BROOKSVILLE — Despite pleas from some residents, the Hernando County Commission went ahead Tuesday with its plan to cut by half the service offered by THE Bus, the county's fixed-route transit system.
For riders, that means a two-hour wait between buses instead of the current one-hour wait.
Officials said the changes would cut costs by $420,000, about $142,000 of which is borne by Hernando County.
Commissioners proposed the service cuts in April and set a mandatory 30-day comment period for the public to weigh in. Dennis Dix, the county's metropolitan planning coordinator, said that of the 41 responses his office received, 82 percent favored keeping THE Bus service as is. The remaining 18 percent favored reducing or eliminating the service.
Dix said the current route schedule will continue until Sept. 30.
"It's a real paradox," Commission Chairman David Russell told the audience at Tuesday's board meeting.
Resident Rosemary Sonnenberg argued that THE Bus is important to the county because it serves primarily low-income workers and elderly and disabled residents.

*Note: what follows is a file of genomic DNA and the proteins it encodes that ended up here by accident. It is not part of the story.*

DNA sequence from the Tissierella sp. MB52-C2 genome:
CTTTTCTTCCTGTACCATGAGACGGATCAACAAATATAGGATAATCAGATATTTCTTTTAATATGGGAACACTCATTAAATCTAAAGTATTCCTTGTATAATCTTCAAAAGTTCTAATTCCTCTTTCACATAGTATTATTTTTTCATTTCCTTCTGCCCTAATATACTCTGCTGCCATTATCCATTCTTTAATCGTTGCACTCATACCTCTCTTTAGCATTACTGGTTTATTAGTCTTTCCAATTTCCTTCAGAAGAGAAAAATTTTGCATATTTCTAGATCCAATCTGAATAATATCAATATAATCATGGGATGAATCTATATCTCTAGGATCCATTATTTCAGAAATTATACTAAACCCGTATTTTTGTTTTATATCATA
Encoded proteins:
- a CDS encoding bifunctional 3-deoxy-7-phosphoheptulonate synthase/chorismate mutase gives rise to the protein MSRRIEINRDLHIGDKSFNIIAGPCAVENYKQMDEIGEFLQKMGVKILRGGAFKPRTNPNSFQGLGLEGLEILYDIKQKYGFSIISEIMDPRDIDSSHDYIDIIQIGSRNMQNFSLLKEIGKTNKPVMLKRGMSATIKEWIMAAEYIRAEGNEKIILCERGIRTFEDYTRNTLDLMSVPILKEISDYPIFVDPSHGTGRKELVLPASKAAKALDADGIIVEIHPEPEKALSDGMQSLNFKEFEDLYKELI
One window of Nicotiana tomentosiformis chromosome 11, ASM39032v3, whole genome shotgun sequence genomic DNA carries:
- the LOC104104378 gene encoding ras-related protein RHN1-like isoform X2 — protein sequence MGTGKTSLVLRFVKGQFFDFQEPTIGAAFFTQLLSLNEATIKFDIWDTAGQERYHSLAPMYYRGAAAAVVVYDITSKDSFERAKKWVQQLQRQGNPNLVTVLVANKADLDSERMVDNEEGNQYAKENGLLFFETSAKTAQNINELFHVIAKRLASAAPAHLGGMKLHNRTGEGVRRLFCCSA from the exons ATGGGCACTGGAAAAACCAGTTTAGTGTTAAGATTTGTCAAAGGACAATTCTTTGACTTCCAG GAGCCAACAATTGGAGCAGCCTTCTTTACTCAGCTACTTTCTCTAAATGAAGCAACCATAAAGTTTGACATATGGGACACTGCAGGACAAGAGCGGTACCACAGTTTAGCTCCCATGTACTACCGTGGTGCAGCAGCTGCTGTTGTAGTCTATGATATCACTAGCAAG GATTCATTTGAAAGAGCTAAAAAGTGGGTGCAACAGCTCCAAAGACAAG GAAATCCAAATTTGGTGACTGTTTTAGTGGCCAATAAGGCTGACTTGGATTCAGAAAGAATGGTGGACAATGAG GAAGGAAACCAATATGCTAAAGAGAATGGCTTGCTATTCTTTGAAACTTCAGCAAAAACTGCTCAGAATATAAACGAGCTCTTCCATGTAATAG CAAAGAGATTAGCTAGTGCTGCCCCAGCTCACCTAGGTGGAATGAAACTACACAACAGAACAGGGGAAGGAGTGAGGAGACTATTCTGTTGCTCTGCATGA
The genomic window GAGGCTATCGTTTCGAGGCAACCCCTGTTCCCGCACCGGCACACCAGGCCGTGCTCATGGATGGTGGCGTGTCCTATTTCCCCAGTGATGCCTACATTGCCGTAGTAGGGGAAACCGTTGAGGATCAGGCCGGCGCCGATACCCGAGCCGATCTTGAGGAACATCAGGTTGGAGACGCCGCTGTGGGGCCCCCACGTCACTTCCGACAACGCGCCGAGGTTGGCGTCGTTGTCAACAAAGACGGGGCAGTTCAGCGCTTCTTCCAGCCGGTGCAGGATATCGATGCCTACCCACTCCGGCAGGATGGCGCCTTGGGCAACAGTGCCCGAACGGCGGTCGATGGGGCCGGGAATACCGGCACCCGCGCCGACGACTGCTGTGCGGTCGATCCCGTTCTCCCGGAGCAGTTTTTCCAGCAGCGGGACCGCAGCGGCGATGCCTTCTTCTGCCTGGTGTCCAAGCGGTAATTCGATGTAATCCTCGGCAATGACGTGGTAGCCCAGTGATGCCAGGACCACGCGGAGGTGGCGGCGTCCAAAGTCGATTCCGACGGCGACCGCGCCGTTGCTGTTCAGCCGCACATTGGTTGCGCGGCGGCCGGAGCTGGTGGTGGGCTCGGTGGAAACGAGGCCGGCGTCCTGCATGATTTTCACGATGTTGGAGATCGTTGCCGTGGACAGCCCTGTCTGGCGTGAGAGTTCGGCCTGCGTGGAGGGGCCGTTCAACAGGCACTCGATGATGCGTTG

"These buses are essential to our future," Sonnenberg said. "If anything, it needs to be expanded."
Bobbi Mills, a longtime opponent of THE Bus and a former county commissioner, said the service doesn't make much sense because it serves only a portion of Hernando residents. "It's not the majority of the people," she said.
THE Bus began service in 2002. Federal grants of $730,000 covered the entire capital cost of the project. The county contributes $511,000 annually toward the operating costs.
Over the years, however, the transit system has become something of a political football.
In April, commissioners voted to spend $45,000 to refurbish the original bus fleet rather than seek federal stimulus dollars for new buses. The reason: It would have tied the county to providing bus service for the next 10 years.
In other commission action:
• The board gave a $93,000 jobs creation grant to Chasco Machine & Manufacturing Inc. to move its precision robotic manufacturing operation to a 30,000-square-foot plant at the county airport industrial park. The business will eventually employ 31 people to make spare parts for commercial aircraft.
• The board approved the appointment of Dr. Stacy Strickland as county extension services director, replacing retiring director Donna Peacock. Strickland has served as the agency's small farms specialist since 2004.
Logan Neill can be reached at firstname.lastname@example.org or (352) 848-1435.